7 New Breeds You'll See at The 2016 Westminster Dog Show

When you tune into the Westminster Dog Show on Feb. 15 and 16, you might be surprised by some new sights — like the corded coat of the Bergamasco and the Mastiff muzzle of the Boerboel.

The American Kennel Club granted full recognition to seven breeds, making them eligible to compete at Westminster for the first time this year. Check out our gallery to learn about the Bergamasco, Boerboel, Berger Picard, Cirneco dell'Etna, Lagotto Romagnolo, Miniature American Shepherd and Spanish Water Dog. And let us know in the comments below which breed you want to win Best in Show at Madison Square Garden come Westminster week!

Breeds Making Their Westminster Debut

Bergamasco dog breed with puppies in a field

Eva Maria Kramer, Animal Photography

Bergamasco (Herding)

The Bergamasco, an ancient sheep-herding breed, hails from the town of Bergamo, Italy. He may remind you of another corded sheepdog called the Puli — which also sports a signature matted coat — but while the Bergamasco comes from Italy, the Puli gained popularity in Hungary. Because of his herding heritage, you may find that the Bergamasco tends to think for himself, closely observe strangers and be inclined to protect his family.

Berger Picard

Eva-Maria Kramer, Animal Photography

Berger Picard (Herding)

The Westminster debut of this sheepdog calls for a fun pronunciation lesson: Berger Picard is pronounced “bare-ZHAY pee-CARR.” Where in the world did that name come from, you ask? Well, berger is the French word for "shepherd," and Picardy, France, is where the breed originated. Voilà, Berger Picard! These shaggy-looking dogs are typically very active and (health permitting) can make fantastic companions for jogging, hiking, swimming or running.

Boerboel Side View

Eva-Maria Kramer, Animal Photography

Boerboel (Working)

The Boerboel is another breed with some interesting etymology: Her name translates to "farmer's dog" in Afrikaans. She was developed in South Africa to guard farms, diamond mines and other property — and, even four centuries later, is still likely to retain the protective, territorial nature for which she was originally valued. Though the Boerboel is generally devoted to her family, this Mastiff breed is probably not a wise choice for first-time dog owners.

Cirneco dell'Etna dog breed

Sally Anne Thompson, Animal Photography

Cirneco dell’Etna (Hound)

If you're considering bringing a Cirneco dell’Etna into your family, make sure you build a tall fence around your yard first; this stunning sighthound is known for being a stellar jumper. Cirnechi (which is the plural word for the breed) are rarely found outside their home country of Italy — there are only about 200 of them in the United States. They're famous for hunting silently, allowing them to catch their prey off guard.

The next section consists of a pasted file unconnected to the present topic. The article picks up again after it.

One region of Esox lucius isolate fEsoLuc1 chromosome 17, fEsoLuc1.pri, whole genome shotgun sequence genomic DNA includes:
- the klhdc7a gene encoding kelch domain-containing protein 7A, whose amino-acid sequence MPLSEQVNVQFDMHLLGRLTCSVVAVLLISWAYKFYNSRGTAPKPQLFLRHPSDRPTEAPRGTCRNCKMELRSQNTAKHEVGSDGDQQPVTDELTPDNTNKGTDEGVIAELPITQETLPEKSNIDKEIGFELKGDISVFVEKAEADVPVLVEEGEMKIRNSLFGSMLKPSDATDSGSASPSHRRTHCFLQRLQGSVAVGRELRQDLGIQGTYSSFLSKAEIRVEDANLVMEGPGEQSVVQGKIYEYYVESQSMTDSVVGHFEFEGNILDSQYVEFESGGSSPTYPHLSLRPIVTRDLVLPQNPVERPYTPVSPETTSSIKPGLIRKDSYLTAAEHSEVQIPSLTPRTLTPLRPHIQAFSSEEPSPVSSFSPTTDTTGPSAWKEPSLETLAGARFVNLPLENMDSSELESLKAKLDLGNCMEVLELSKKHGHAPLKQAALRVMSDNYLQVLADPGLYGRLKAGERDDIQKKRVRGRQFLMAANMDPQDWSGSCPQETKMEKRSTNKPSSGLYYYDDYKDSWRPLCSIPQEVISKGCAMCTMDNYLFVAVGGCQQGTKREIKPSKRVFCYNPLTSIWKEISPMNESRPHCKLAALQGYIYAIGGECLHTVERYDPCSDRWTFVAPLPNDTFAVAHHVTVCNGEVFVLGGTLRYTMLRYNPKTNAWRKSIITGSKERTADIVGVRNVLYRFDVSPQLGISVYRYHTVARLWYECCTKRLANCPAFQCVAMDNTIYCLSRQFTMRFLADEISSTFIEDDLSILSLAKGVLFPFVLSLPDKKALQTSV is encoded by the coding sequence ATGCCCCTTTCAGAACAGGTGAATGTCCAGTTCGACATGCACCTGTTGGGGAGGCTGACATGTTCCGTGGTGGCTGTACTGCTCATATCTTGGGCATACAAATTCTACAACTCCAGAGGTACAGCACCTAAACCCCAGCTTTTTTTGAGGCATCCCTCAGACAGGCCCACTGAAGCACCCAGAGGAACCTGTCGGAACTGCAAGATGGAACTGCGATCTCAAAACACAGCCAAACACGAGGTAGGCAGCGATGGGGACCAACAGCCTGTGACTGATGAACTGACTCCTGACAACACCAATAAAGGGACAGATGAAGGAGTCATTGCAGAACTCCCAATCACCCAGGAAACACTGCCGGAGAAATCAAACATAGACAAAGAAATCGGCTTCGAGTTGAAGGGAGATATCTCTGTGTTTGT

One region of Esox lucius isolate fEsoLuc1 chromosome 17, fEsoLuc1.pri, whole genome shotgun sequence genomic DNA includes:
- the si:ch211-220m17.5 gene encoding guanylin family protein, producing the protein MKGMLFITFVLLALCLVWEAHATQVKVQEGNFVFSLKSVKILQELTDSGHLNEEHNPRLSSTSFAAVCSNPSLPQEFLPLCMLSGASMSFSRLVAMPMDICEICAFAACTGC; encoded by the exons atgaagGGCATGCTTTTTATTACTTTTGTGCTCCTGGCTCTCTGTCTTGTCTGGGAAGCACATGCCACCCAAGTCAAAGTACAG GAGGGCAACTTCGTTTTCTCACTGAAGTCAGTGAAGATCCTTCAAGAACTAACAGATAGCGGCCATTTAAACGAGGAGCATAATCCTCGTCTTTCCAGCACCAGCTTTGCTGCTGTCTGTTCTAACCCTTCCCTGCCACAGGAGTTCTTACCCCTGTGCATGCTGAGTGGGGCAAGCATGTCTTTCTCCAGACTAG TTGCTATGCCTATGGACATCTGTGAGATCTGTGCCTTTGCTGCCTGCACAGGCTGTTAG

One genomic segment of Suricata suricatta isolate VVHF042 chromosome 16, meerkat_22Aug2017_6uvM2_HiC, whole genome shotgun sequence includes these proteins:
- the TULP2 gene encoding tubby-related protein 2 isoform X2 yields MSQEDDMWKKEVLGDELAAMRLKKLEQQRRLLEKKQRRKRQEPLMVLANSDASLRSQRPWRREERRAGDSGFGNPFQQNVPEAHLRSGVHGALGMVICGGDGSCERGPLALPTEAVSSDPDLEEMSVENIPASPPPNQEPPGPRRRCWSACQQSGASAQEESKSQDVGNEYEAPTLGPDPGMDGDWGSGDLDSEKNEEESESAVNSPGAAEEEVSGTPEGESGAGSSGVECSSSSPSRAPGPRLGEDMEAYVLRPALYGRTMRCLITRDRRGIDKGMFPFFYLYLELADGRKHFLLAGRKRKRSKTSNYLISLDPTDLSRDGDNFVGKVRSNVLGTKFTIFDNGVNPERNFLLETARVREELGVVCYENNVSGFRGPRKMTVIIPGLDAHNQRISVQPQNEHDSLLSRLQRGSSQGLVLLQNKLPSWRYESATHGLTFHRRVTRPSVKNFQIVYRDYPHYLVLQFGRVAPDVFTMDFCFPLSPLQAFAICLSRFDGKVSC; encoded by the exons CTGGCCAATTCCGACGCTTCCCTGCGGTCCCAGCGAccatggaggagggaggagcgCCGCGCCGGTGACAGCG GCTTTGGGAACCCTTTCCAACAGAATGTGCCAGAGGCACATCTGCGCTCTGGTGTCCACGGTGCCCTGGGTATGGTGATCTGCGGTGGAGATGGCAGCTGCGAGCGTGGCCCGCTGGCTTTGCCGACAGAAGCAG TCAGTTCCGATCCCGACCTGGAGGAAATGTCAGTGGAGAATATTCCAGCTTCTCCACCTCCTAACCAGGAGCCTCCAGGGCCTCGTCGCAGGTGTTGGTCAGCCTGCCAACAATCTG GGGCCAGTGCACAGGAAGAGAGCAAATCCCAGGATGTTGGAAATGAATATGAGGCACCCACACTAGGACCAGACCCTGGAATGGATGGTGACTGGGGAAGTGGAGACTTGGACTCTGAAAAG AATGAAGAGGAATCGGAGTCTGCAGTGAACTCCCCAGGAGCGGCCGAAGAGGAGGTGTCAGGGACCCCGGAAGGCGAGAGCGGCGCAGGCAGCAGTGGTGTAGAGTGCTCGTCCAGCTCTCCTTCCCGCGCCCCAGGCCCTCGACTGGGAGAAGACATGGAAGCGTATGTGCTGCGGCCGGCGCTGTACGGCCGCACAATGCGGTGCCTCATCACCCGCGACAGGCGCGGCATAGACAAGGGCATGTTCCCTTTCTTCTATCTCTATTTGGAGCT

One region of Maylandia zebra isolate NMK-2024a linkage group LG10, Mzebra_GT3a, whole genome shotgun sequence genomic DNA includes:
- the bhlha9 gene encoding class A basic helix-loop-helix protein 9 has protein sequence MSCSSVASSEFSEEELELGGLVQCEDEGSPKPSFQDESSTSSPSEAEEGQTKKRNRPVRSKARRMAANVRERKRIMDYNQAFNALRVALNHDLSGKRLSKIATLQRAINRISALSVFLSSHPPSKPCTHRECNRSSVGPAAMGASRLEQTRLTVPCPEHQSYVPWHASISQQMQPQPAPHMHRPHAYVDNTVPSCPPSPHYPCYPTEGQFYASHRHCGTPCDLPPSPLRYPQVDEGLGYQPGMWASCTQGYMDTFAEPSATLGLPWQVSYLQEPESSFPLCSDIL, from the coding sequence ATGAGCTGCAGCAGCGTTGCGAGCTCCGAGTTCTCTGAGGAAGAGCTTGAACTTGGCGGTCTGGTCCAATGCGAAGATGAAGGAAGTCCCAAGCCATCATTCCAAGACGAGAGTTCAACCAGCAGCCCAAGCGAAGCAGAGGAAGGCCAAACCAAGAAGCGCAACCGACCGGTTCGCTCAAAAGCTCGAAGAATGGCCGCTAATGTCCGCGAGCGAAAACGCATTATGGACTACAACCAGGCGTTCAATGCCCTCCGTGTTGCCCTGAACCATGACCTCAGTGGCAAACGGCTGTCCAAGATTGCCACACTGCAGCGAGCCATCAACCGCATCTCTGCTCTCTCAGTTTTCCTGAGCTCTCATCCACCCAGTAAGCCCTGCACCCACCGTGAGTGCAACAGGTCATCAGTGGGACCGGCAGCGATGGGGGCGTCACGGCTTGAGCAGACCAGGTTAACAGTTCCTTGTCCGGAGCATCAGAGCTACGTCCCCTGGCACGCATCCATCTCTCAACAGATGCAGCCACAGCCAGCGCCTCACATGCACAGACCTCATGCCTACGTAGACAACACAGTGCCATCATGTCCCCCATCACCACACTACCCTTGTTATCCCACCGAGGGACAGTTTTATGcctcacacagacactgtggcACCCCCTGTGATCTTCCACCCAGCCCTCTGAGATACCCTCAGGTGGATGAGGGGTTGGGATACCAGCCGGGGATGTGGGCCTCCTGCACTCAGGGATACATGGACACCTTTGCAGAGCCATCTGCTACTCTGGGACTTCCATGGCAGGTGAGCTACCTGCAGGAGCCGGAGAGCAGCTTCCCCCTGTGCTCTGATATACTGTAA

Lagotto Romagnolo in Autumn Leaves

Eva-Maria Kramer, Animal Photography

Lagotto Romagnolo (Sporting)

The Lagotto Romagnolo is a curly canine who possesses a keen sense of smell, thanks to his heritage as a truffle hunter, and many excel at the dog sport of nose work. You may expect that his dense, curly coat would leave fur all over your furniture, but he sheds surprisingly little, compared to other breeds. Just remember that the Lagotto usually requires regular trimming by a groomer.

Miniature American Shepherd Sitting Down

Courtesy of the American Kennel Club

Miniature American Shepherd (Herding)

Your eyes might be deceiving you... this isn't a shrunken Australian Shepherd! In fact, it's a completely different breed you'll see in the ring at Madison Square Garden this year: the Miniature American Shepherd. These small herding dogs tend to be energetic, loyal and agile, with coats that come in black, blue merle, red (liver) and red merle coloring.

Three Spanish Water Dogs Outdoors

Nick Ridley, Animal Photography

Spanish Water Dog (Herding)

Whether you call him a Perro de Agua Español, Perro Rizado, Turco Andaluz, Barbeta or Spanish Water Dog, we bet you're looking forward to seeing this adorable breed vie for the Best in Show title. The breed, which goes by many names, gained popularity in Spain as herding dogs on farms and as part of the crew on fishing boats. Spanish Water Dogs have webbed feet, and many of them enjoy water activities like dock diving and swimming.

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